DIY: Battery Pack

batteryBeing a DIY’er is a lot like being a gun guy.  Any self respecting gun guy has (at one time or another) bought a gun simply because he had either a holster or an odd box of ammunition that he didn’t have a gun for.

This DIY Battery Pack project is like that, I recently was gifted some sealed lead acid batteries from a hospital.  Like smoke detector batteries these get replaced on a time table that does not account for useful life.  Sometimes it’s better to spend a little extra than risk a failure of a piece of life safety gear.  So now I have three neat little batteries and am compelled to find a way to use them.

Anyway these are small sealed 12 volt batteries, and they don’t have enough capacity to do very much useful work by themselves, but were fully charged and designed to be recharged over and over.

Since I have a lot of alternative energy projects planned, I figure having a small battery pack would be a lot easier to tote than a dirty car battery.  While I am at it, having some inputs like a cigarette lighter socket and some terminal posts would make it even better.  Add in some lighted switches and I would have a full fledged project.

Since I had three small batteries I had to decide how to wire them together.  I could either wire them in series to make them stronger, or in parallel to make them last longer.  In series you basically wire them end to end, like in a flashlight where the positive terminal of one battery is in contact with the negative terminal of the next.  If you do this then you make one big battery.  Three 12 volt batteries wired in series would give me 36 volts, but not for very long.   It’s like having three jugs of water and dumping them all out at the same time – you get a lot of water fast.  Since I don’t have any 36 volt gear to run, and I would rather get more time I decided on wiring them in parallel.  That is running a wire from one positive terminal to the next and running a separate wire from the negative terminal to the next.  This daisy chains all the like terminals together.  Using the water jug analogy, this would be stacking the jugs on top of each other and poking holes so that each jug fills the jug below it, this gives me the same flow as a single jug, but for a longer time.  Running in parallel does not increase the voltage, but it does increase the time I have to use the batteries.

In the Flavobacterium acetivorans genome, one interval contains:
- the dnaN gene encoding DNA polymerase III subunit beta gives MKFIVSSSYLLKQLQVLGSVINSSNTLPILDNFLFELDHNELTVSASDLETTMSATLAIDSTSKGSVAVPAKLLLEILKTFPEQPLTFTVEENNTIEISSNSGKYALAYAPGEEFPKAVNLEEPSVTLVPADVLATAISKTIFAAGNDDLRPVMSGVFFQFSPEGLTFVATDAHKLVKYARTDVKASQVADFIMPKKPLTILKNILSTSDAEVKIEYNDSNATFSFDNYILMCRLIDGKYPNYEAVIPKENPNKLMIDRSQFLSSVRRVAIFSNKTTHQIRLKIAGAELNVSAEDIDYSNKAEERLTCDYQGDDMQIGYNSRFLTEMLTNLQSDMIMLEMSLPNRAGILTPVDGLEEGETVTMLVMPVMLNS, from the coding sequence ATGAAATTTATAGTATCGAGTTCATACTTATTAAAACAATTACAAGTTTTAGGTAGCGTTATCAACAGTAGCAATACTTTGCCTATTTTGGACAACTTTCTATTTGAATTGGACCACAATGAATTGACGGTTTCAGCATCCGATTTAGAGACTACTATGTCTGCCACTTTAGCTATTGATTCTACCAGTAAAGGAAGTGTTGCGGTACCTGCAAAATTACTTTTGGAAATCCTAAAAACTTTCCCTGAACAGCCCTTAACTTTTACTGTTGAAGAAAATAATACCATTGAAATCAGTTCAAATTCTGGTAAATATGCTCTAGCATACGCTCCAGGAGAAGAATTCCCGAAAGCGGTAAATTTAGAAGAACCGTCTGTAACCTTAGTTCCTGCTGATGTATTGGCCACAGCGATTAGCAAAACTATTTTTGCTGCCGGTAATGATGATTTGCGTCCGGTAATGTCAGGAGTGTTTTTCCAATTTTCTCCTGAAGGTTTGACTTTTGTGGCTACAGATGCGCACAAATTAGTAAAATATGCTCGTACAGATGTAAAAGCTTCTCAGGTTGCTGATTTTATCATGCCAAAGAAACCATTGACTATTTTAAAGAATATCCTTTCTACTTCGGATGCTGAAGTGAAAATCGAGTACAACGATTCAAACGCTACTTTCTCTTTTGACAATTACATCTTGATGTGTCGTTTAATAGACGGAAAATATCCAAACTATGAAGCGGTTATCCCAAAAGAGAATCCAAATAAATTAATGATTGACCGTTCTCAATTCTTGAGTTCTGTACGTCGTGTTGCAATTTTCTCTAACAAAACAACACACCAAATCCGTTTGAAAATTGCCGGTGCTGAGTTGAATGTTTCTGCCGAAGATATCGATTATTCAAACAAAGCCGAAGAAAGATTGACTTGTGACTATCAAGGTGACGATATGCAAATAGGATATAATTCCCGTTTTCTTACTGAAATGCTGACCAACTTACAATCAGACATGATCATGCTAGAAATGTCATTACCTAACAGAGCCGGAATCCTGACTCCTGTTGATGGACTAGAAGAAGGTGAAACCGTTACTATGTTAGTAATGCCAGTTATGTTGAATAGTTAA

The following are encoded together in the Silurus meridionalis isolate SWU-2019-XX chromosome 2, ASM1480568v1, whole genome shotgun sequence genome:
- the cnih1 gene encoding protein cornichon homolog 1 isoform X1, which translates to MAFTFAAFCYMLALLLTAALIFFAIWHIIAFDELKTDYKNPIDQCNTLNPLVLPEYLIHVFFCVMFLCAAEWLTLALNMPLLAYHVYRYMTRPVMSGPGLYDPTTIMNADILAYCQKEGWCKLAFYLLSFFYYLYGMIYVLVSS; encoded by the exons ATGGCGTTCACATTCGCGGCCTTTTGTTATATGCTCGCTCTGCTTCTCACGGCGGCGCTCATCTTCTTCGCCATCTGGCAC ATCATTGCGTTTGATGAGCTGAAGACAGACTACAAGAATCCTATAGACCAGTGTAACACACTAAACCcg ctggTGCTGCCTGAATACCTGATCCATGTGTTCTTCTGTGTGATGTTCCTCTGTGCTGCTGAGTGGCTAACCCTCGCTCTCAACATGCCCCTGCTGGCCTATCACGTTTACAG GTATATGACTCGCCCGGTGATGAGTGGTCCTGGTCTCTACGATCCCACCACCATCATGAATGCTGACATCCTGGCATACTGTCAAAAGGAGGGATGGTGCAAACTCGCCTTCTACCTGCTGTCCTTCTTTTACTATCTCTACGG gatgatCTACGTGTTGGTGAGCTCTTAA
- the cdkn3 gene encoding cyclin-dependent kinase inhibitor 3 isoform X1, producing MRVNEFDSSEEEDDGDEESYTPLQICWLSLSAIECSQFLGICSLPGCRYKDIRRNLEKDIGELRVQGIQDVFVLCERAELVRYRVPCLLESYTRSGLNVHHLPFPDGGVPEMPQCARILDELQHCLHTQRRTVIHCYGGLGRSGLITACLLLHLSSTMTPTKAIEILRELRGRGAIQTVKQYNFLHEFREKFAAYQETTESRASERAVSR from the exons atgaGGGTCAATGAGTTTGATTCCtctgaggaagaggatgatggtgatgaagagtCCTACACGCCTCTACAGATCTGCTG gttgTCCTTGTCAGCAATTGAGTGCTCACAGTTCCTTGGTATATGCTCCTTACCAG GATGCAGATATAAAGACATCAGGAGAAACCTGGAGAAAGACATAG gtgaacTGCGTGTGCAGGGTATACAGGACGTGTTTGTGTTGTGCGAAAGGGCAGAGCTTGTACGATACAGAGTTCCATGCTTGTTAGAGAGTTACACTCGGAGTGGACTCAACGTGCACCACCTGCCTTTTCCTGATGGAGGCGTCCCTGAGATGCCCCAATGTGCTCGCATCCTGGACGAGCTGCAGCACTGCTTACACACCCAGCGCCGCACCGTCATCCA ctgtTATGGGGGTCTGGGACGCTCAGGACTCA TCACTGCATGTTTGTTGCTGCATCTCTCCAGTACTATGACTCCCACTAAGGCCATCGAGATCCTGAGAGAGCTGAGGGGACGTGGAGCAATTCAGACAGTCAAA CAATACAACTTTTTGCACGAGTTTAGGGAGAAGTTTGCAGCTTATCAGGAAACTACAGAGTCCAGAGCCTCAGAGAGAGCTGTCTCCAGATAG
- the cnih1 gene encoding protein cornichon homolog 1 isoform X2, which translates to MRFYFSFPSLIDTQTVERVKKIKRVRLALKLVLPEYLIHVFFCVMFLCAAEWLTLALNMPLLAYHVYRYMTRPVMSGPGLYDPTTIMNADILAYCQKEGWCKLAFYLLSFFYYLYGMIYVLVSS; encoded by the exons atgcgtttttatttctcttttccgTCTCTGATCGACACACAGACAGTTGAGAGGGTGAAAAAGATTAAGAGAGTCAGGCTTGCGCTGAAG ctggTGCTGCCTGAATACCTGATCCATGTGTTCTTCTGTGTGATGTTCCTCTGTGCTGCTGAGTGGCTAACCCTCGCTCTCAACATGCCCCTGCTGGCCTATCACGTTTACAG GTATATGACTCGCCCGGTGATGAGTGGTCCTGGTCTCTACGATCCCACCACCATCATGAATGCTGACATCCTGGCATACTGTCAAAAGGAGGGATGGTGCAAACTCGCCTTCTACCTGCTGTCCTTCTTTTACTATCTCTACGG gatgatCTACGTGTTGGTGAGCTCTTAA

I went to the local electronics store and bought some spade connecters with spades small enough to fit on the battery terminals and lugs large enough to fit two 14 gauge wires, as each spade clip needed to be wired to the battery before and after it.  I also got two lighted 12 volt automotive switches, two sets of terminal posts, two sets of 12 volt cigarette lighter outlets, and some shrink tube.

My plan was to insert a rectifier diode to each end so one set of switches and outlets would be for charging, and the other set for output, but I could not find the right sized diodes, and frankly just wanted to finish the project.  Now before the tech police beat me up, my solar kit has a charger controller with multiple inputs and fuses, and I plan on using that in my upcoming projects because it has a built in meter and I won’t have to worry about back feeding.  Any radios I may use with this pack also have fuses on the input wires so I don’t have to worry about blowing them up either.  Basically this is just a portable battery with some fancy switches.

After I wired everything up, I checked it to make sure it all worked and I didn’t have any shorts.  Then I had to find a decent looking project box for it.

I had originally planned on using a metal ammunition can for the project box, but after some careful consideration, I decided that putting a bunch of wiring and batteries inside a metal box might not bode well for my homeowner’s insurance.  What I ended up using was a small military surplus plastic first aid kit box.  A very sharp chisel lifted the embossed writing and cross from the top of the box, some fine sandpaper made it smooth enough, and some rattle can green spray-paint covered up the majority of my mistakes with the chisel.

I then took the appropriate sized drill bits and drilled holes for the switches and plugs; of course I first made sure everything would fit after installation.

It was a tight fit, and I had to electric tape the batteries together so I could get them in just the right place to close the box, but I think that just makes everything easier, as their won’t be any shifting inside to cause damage to my poor soldering skills.

For a more visual example of what I did, watch the video below:



Book: Technician No-Code Plus

Technician No-Code Plus